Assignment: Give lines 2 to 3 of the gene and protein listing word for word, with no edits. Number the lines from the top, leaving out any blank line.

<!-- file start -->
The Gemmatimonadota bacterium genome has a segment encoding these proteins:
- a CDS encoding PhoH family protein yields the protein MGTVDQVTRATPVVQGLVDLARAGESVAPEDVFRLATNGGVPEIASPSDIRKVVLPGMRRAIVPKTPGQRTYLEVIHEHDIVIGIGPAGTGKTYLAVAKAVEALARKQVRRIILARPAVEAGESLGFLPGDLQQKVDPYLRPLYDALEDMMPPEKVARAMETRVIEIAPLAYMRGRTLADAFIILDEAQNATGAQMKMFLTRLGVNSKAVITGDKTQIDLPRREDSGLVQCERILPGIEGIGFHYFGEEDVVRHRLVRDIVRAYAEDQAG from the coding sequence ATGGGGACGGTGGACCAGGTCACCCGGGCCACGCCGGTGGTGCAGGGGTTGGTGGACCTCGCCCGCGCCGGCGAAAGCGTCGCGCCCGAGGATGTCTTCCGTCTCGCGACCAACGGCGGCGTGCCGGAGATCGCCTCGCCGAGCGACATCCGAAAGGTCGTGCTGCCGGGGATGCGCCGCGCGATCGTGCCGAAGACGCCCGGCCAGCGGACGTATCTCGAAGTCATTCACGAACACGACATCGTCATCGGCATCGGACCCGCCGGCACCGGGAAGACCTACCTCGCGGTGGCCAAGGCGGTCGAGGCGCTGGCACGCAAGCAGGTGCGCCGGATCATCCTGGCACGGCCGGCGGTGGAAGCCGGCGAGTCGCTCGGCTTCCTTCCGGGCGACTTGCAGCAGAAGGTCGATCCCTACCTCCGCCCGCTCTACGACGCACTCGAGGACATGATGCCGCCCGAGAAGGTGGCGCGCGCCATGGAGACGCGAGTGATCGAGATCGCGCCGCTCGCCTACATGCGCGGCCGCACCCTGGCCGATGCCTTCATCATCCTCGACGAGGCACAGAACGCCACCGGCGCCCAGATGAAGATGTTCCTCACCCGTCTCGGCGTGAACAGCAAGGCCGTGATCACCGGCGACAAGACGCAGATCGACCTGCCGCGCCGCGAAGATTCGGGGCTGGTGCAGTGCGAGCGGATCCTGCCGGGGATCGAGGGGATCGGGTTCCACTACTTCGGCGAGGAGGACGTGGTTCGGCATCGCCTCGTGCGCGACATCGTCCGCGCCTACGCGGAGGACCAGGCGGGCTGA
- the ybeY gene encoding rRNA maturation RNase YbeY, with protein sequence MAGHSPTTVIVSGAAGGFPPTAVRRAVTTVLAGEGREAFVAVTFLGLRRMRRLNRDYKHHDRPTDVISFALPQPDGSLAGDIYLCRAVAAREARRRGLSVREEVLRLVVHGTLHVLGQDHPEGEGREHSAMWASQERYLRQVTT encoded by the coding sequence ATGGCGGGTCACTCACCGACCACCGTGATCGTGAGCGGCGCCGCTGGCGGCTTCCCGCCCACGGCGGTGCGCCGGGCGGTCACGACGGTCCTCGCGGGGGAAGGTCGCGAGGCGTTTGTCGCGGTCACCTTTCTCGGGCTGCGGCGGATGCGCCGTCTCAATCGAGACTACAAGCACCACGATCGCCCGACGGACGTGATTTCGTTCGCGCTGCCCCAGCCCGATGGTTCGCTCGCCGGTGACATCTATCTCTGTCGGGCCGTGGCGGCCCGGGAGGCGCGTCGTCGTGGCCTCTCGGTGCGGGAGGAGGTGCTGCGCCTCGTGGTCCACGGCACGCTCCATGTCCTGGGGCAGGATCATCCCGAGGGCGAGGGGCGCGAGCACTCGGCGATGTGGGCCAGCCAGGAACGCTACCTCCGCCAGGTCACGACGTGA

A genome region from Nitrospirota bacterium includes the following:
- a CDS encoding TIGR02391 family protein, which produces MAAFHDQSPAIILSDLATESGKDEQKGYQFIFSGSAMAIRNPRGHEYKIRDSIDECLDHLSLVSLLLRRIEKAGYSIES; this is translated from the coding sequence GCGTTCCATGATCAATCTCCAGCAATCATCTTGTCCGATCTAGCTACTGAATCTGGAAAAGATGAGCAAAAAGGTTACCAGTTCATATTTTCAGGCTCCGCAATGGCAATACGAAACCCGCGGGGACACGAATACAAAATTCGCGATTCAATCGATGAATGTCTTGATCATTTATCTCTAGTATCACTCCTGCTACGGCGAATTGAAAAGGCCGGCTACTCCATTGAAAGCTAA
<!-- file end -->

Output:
- a CDS encoding PhoH family protein yields the protein MGTVDQVTRATPVVQGLVDLARAGESVAPEDVFRLATNGGVPEIASPSDIRKVVLPGMRRAIVPKTPGQRTYLEVIHEHDIVIGIGPAGTGKTYLAVAKAVEALARKQVRRIILARPAVEAGESLGFLPGDLQQKVDPYLRPLYDALEDMMPPEKVARAMETRVIEIAPLAYMRGRTLADAFIILDEAQNATGAQMKMFLTRLGVNSKAVITGDKTQIDLPRREDSGLVQCERILPGIEGIGFHYFGEEDVVRHRLVRDIVRAYAEDQAG from the coding sequence ATGGGGACGGTGGACCAGGTCACCCGGGCCACGCCGGTGGTGCAGGGGTTGGTGGACCTCGCCCGCGCCGGCGAAAGCGTCGCGCCCGAGGATGTCTTCCGTCTCGCGACCAACGGCGGCGTGCCGGAGATCGCCTCGCCGAGCGACATCCGAAAGGTCGTGCTGCCGGGGATGCGCCGCGCGATCGTGCCGAAGACGCCCGGCCAGCGGACGTATCTCGAAGTCATTCACGAACACGACATCGTCATCGGCATCGGACCCGCCGGCACCGGGAAGACCTACCTCGCGGTGGCCAAGGCGGTCGAGGCGCTGGCACGCAAGCAGGTGCGCCGGATCATCCTGGCACGGCCGGCGGTGGAAGCCGGCGAGTCGCTCGGCTTCCTTCCGGGCGACTTGCAGCAGAAGGTCGATCCCTACCTCCGCCCGCTCTACGACGCACTCGAGGACATGATGCCGCCCGAGAAGGTGGCGCGCGCCATGGAGACGCGAGTGATCGAGATCGCGCCGCTCGCCTACATGCGCGGCCGCACCCTGGCCGATGCCTTCATCATCCTCGACGAGGCACAGAACGCCACCGGCGCCCAGATGAAGATGTTCCTCACCCGTCTCGGCGTGAACAGCAAGGCCGTGATCACCGGCGACAAGACGCAGATCGACCTGCCGCGCCGCGAAGATTCGGGGCTGGTGCAGTGCGAGCGGATCCTGCCGGGGATCGAGGGGATCGGGTTCCACTACTTCGGCGAGGAGGACGTGGTTCGGCATCGCCTCGTGCGCGACATCGTCCGCGCCTACGCGGAGGACCAGGCGGGCTGA
- the ybeY gene encoding rRNA maturation RNase YbeY, with protein sequence MAGHSPTTVIVSGAAGGFPPTAVRRAVTTVLAGEGREAFVAVTFLGLRRMRRLNRDYKHHDRPTDVISFALPQPDGSLAGDIYLCRAVAAREARRRGLSVREEVLRLVVHGTLHVLGQDHPEGEGREHSAMWASQERYLRQVTT encoded by the coding sequence ATGGCGGGTCACTCACCGACCACCGTGATCGTGAGCGGCGCCGCTGGCGGCTTCCCGCCCACGGCGGTGCGCCGGGCGGTCACGACGGTCCTCGCGGGGGAAGGTCGCGAGGCGTTTGTCGCGGTCACCTTTCTCGGGCTGCGGCGGATGCGCCGTCTCAATCGAGACTACAAGCACCACGATCGCCCGACGGACGTGATTTCGTTCGCGCTGCCCCAGCCCGATGGTTCGCTCGCCGGTGACATCTATCTCTGTCGGGCCGTGGCGGCCCGGGAGGCGCGTCGTCGTGGCCTCTCGGTGCGGGAGGAGGTGCTGCGCCTCGTGGTCCACGGCACGCTCCATGTCCTGGGGCAGGATCATCCCGAGGGCGAGGGGCGCGAGCACTCGGCGATGTGGGCCAGCCAGGAACGCTACCTCCGCCAGGTCACGACGTGA